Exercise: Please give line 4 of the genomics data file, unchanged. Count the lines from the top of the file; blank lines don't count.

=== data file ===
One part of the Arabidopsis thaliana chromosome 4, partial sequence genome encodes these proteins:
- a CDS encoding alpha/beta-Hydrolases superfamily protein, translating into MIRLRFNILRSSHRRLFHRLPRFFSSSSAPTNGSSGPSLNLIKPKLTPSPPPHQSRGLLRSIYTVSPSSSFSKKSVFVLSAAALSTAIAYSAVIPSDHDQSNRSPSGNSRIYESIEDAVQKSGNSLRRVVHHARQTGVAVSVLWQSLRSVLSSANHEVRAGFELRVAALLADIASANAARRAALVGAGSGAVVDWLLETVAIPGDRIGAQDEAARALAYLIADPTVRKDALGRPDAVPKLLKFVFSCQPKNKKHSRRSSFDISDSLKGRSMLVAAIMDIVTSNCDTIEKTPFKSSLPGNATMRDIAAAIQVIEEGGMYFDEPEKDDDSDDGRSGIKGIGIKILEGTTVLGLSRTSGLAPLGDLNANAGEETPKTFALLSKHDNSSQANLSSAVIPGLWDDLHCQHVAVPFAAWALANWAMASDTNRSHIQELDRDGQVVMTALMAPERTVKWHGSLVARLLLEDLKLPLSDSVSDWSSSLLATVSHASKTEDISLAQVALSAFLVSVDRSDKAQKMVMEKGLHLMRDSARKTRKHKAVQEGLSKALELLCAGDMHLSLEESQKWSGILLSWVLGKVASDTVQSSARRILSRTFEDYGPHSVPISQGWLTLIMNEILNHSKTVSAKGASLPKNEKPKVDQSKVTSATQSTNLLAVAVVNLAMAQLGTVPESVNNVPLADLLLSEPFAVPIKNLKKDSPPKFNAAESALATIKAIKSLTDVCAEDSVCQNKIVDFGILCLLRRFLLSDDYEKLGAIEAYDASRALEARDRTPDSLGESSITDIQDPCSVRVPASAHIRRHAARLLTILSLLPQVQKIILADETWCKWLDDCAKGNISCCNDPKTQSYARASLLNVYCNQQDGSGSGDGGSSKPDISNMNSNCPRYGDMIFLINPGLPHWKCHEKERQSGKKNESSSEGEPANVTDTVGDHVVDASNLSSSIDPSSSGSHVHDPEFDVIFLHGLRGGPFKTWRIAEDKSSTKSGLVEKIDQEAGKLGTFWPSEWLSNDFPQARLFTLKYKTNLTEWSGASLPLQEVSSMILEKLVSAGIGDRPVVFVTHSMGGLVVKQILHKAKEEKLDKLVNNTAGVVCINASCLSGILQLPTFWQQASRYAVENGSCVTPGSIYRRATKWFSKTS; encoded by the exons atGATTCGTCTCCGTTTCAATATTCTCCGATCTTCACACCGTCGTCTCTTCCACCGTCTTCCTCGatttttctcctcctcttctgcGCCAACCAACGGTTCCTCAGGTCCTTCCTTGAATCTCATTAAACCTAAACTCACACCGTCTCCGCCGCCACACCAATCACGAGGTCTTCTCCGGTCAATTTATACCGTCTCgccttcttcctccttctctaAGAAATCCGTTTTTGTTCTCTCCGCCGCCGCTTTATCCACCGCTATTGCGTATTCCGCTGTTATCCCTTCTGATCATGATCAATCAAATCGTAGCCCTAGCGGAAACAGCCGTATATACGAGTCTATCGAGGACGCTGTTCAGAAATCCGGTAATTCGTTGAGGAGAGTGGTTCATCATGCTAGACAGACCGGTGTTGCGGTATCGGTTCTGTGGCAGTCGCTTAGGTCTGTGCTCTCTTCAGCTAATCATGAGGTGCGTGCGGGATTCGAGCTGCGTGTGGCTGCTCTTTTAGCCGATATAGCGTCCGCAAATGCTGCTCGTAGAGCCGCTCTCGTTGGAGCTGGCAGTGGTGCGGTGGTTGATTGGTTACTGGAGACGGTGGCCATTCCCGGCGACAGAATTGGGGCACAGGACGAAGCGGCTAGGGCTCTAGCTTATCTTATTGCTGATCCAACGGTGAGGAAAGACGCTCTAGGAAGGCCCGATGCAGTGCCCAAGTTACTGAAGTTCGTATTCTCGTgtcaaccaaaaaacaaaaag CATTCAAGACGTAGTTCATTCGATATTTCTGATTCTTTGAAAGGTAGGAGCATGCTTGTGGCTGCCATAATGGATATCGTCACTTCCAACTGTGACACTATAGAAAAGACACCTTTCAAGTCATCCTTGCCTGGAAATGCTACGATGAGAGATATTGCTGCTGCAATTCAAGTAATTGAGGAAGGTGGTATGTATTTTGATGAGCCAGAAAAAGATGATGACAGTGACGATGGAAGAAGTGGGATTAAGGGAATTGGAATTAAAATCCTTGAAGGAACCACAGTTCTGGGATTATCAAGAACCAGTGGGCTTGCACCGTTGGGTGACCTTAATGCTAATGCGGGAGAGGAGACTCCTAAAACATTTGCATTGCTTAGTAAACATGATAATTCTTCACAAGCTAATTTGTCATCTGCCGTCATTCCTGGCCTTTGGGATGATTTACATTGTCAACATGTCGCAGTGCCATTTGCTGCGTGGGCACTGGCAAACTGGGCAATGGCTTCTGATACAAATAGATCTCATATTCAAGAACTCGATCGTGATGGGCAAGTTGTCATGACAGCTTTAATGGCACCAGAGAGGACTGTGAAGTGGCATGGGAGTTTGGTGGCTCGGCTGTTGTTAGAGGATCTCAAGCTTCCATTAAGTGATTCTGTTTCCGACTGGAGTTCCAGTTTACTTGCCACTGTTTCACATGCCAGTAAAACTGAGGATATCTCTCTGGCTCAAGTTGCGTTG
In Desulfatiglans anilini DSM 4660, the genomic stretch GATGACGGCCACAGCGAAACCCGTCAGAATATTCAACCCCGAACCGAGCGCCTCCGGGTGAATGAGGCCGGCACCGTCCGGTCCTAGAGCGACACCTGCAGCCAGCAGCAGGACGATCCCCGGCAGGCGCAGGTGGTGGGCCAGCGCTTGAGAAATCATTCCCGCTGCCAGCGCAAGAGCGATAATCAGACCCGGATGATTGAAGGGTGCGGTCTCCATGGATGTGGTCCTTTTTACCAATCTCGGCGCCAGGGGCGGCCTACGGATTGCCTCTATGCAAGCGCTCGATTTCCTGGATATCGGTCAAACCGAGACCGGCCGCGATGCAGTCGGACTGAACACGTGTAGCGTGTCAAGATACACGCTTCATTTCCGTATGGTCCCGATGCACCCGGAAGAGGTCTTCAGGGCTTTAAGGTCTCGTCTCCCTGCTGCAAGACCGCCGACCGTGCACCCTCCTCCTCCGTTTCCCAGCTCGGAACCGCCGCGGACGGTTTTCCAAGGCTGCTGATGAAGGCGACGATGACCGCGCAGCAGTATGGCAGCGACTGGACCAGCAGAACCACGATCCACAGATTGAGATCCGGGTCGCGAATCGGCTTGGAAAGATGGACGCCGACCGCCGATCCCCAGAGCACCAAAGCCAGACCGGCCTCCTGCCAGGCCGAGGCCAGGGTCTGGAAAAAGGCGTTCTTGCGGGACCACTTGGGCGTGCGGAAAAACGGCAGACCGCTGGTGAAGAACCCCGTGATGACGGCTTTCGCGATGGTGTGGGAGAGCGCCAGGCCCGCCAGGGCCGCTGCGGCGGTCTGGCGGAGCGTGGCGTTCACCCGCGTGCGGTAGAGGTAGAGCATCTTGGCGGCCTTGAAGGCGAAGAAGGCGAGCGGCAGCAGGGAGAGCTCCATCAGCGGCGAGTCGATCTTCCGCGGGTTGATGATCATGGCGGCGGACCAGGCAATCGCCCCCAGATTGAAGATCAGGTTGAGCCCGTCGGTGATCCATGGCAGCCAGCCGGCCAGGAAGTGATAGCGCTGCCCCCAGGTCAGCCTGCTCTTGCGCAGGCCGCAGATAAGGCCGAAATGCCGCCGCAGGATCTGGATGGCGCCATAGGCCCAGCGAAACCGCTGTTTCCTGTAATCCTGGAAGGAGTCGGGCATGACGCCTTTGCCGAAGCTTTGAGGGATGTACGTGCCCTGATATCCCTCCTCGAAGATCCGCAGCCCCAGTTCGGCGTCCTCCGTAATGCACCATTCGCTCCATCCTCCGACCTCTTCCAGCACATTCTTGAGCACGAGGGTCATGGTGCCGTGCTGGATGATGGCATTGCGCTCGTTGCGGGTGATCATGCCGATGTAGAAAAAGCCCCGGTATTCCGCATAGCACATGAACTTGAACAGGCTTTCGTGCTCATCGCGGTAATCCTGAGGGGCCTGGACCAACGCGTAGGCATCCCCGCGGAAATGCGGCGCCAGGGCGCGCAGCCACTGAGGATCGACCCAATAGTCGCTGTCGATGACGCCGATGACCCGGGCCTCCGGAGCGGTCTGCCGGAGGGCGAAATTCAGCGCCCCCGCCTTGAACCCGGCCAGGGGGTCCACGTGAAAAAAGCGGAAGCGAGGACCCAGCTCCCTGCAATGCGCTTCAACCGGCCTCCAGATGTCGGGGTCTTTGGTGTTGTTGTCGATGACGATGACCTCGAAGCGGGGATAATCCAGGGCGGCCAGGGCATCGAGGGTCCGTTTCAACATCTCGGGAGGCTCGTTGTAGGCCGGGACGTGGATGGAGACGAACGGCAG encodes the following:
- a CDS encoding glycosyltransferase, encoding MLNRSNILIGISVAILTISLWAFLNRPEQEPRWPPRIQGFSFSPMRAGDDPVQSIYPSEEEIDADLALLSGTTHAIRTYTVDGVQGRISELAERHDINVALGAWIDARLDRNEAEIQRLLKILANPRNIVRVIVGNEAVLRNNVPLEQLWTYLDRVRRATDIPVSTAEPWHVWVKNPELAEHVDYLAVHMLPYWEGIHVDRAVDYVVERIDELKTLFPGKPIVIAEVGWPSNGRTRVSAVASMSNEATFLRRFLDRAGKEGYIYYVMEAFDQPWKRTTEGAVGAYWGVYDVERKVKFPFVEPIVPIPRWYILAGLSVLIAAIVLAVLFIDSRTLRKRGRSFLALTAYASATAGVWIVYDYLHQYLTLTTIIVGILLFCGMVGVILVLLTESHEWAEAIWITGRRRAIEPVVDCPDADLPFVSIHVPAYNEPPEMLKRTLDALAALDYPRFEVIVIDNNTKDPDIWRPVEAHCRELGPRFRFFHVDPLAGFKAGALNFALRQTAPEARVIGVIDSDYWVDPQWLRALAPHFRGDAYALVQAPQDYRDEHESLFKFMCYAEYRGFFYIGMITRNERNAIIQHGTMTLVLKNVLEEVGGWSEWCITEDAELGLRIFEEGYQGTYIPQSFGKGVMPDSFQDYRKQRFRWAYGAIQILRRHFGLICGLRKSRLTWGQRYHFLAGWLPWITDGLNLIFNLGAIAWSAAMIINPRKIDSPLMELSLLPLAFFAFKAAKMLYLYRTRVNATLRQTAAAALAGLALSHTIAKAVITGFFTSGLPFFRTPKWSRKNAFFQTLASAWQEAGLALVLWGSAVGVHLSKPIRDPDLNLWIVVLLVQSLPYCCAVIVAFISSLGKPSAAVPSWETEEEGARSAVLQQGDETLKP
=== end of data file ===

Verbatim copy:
- a CDS encoding glycosyltransferase, encoding MLNRSNILIGISVAILTISLWAFLNRPEQEPRWPPRIQGFSFSPMRAGDDPVQSIYPSEEEIDADLALLSGTTHAIRTYTVDGVQGRISELAERHDINVALGAWIDARLDRNEAEIQRLLKILANPRNIVRVIVGNEAVLRNNVPLEQLWTYLDRVRRATDIPVSTAEPWHVWVKNPELAEHVDYLAVHMLPYWEGIHVDRAVDYVVERIDELKTLFPGKPIVIAEVGWPSNGRTRVSAVASMSNEATFLRRFLDRAGKEGYIYYVMEAFDQPWKRTTEGAVGAYWGVYDVERKVKFPFVEPIVPIPRWYILAGLSVLIAAIVLAVLFIDSRTLRKRGRSFLALTAYASATAGVWIVYDYLHQYLTLTTIIVGILLFCGMVGVILVLLTESHEWAEAIWITGRRRAIEPVVDCPDADLPFVSIHVPAYNEPPEMLKRTLDALAALDYPRFEVIVIDNNTKDPDIWRPVEAHCRELGPRFRFFHVDPLAGFKAGALNFALRQTAPEARVIGVIDSDYWVDPQWLRALAPHFRGDAYALVQAPQDYRDEHESLFKFMCYAEYRGFFYIGMITRNERNAIIQHGTMTLVLKNVLEEVGGWSEWCITEDAELGLRIFEEGYQGTYIPQSFGKGVMPDSFQDYRKQRFRWAYGAIQILRRHFGLICGLRKSRLTWGQRYHFLAGWLPWITDGLNLIFNLGAIAWSAAMIINPRKIDSPLMELSLLPLAFFAFKAAKMLYLYRTRVNATLRQTAAAALAGLALSHTIAKAVITGFFTSGLPFFRTPKWSRKNAFFQTLASAWQEAGLALVLWGSAVGVHLSKPIRDPDLNLWIVVLLVQSLPYCCAVIVAFISSLGKPSAAVPSWETEEEGARSAVLQQGDETLKP